As a result of the accident, plaintiff suffered a fractured rib, broken pelvis, and lower back sprain. He also developed a pulmonary embolism. Medical testimony further disclosed that the back injuries resulted in a permanent disability to plaintiff, who will have to endure pain in his back, tailbone, and legs for the rest of his life. There was also ample evidence that plaintiff will not be able to perform the heavy *924 construction work which was his occupation prior to the accident.

Plaintiff presently is employed as a construction inspector at a salary of $700 per month. There was evidence that but for his injuries he could be earning $325 per week as a working foreman. He was 50 years old at the time of trial, with a life expectancy of 25 years.

The trial court directed the jury to find defendants Bituminous and Omann negligent and that that negligence was a proximate cause of plaintiff's injuries. The court refused to find that plaintiff had assumed the risk as a matter of law, and refused to submit the question of assumption of risk to the jury.

The jury returned a verdict finding that plaintiff had been negligent, but that his negligence was not a cause of the accident, and that Krohn had not been negligent. It assessed damages at $150,000, which sum was later reduced to $100,000 by the court in conformity with the damages alleged in plaintiff's complaint.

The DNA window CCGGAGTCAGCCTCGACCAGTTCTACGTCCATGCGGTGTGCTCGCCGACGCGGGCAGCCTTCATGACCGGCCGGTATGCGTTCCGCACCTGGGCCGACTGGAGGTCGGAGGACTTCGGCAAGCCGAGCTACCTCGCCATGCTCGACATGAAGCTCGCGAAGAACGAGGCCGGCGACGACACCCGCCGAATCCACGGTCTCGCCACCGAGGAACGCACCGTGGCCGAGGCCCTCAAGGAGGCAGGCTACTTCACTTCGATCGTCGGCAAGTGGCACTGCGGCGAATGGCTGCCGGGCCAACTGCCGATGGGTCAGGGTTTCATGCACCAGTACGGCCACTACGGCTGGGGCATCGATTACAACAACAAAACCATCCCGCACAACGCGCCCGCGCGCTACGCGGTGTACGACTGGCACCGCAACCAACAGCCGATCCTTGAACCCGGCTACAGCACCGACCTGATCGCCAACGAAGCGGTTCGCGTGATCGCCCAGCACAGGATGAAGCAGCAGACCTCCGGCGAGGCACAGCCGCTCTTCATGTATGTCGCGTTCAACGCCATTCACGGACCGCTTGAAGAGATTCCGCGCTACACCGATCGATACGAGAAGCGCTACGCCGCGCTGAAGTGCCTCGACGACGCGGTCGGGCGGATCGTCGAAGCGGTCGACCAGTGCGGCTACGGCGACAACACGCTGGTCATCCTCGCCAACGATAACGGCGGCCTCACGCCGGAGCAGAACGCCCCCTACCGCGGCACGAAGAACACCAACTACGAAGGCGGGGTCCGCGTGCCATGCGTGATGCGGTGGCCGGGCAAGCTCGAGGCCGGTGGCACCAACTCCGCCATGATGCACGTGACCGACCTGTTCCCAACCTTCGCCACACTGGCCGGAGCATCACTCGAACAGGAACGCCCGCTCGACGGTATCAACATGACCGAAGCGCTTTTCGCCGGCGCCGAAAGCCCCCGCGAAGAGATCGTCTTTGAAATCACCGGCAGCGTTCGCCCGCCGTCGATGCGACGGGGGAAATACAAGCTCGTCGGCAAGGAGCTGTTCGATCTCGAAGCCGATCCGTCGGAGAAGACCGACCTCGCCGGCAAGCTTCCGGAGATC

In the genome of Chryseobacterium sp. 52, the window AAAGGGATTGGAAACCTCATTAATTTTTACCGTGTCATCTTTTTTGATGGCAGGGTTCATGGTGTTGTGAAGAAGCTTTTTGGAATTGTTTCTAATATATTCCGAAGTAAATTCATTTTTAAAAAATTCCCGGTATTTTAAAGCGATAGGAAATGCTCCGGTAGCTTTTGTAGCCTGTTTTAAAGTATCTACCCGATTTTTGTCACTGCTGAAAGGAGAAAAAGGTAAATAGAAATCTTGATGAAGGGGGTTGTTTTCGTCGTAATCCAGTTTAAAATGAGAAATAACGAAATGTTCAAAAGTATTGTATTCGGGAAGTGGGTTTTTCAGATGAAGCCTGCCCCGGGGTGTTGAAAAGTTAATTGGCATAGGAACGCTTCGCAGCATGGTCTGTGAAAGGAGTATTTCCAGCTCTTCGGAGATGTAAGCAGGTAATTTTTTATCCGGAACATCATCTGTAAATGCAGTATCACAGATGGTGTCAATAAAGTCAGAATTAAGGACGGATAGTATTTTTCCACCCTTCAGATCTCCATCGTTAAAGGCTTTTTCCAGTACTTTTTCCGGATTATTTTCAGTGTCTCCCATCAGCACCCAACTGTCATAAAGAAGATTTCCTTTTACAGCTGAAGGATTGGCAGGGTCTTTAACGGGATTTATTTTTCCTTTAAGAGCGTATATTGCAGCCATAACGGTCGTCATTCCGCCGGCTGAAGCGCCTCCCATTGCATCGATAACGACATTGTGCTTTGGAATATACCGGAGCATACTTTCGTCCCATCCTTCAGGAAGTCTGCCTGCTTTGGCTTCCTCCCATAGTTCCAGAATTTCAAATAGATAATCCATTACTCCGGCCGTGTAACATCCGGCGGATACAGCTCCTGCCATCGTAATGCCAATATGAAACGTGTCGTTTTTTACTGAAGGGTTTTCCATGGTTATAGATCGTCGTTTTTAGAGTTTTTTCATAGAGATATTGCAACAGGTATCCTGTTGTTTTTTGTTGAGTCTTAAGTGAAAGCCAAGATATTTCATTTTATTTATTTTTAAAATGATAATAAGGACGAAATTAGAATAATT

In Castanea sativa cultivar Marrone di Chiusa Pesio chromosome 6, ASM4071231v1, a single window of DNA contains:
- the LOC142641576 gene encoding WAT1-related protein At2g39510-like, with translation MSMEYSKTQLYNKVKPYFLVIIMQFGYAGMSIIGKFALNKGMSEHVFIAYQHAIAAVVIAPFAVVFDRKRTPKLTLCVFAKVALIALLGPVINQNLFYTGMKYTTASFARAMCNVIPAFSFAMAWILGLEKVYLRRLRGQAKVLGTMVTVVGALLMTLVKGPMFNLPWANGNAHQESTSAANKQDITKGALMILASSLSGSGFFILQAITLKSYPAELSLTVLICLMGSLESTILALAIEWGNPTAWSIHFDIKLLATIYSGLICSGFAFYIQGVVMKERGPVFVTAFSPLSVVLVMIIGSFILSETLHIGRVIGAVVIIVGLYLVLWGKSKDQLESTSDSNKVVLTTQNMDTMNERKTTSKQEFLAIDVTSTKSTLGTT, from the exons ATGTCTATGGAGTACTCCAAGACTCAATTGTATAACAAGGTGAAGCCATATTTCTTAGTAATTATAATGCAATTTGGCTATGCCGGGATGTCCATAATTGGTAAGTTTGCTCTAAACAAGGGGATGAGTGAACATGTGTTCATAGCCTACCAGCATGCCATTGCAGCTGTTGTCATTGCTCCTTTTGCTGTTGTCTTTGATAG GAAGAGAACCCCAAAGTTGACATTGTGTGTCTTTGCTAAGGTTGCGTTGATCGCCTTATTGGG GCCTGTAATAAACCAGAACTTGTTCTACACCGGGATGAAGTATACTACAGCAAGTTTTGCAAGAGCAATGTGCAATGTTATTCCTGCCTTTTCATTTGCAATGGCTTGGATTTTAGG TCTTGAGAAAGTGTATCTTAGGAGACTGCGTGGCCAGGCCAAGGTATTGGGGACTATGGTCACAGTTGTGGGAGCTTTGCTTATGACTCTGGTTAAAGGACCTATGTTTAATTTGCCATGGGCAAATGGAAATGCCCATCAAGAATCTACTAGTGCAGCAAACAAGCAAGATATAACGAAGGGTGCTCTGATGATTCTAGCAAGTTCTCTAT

The questions raised on this appeal are the following:

1. Defendants allege that the verdict was excessive and the result of passion.

In view of the extensive special damages proven and the multiple injuries and permanent disability on the part of plaintiff, while the verdict may appear generous, it certainly is not excessive.

2. The second issue raised on this appeal is whether the court should have submitted the question of assumption of risk to the jury.

In the recent case of Milloch v. Getty, Minn., 220 N.W.2d 481, 483 (1974), we stated the well-settled rule that

"* * * the essential element of secondary assumption of risk is the voluntary choice to encounter a known and appreciated danger created by the defendant." (Italics supplied.)

Here there could be no voluntary assumption because the plaintiff, his son, and Terry Krohn all testified that they were unaware that the truck operated by Mr. Omann was moving back and forth across the lot, and even if one were to accept the testimony of defendant Omann and others that in fact Omann was driving the truck back and forth across the lot prior to the injury, or any other testimony in the light most favorable to the defendants, plaintiff had a right to assume that the truck would be driven in a careful manner with the driver keeping an outlook so that he would not strike anyone who might be on the lot.

Accordingly, the question here is not one of assumption of risk, but contributory negligence. The court did submit the question of contributory negligence to the jury, which found that any contributory negligence was not a proximate cause of the accident. This case is a classical example of one which raises the issue of contributory negligence and not a proper case for submission of assumption of risk, and, therefore, the court was correct.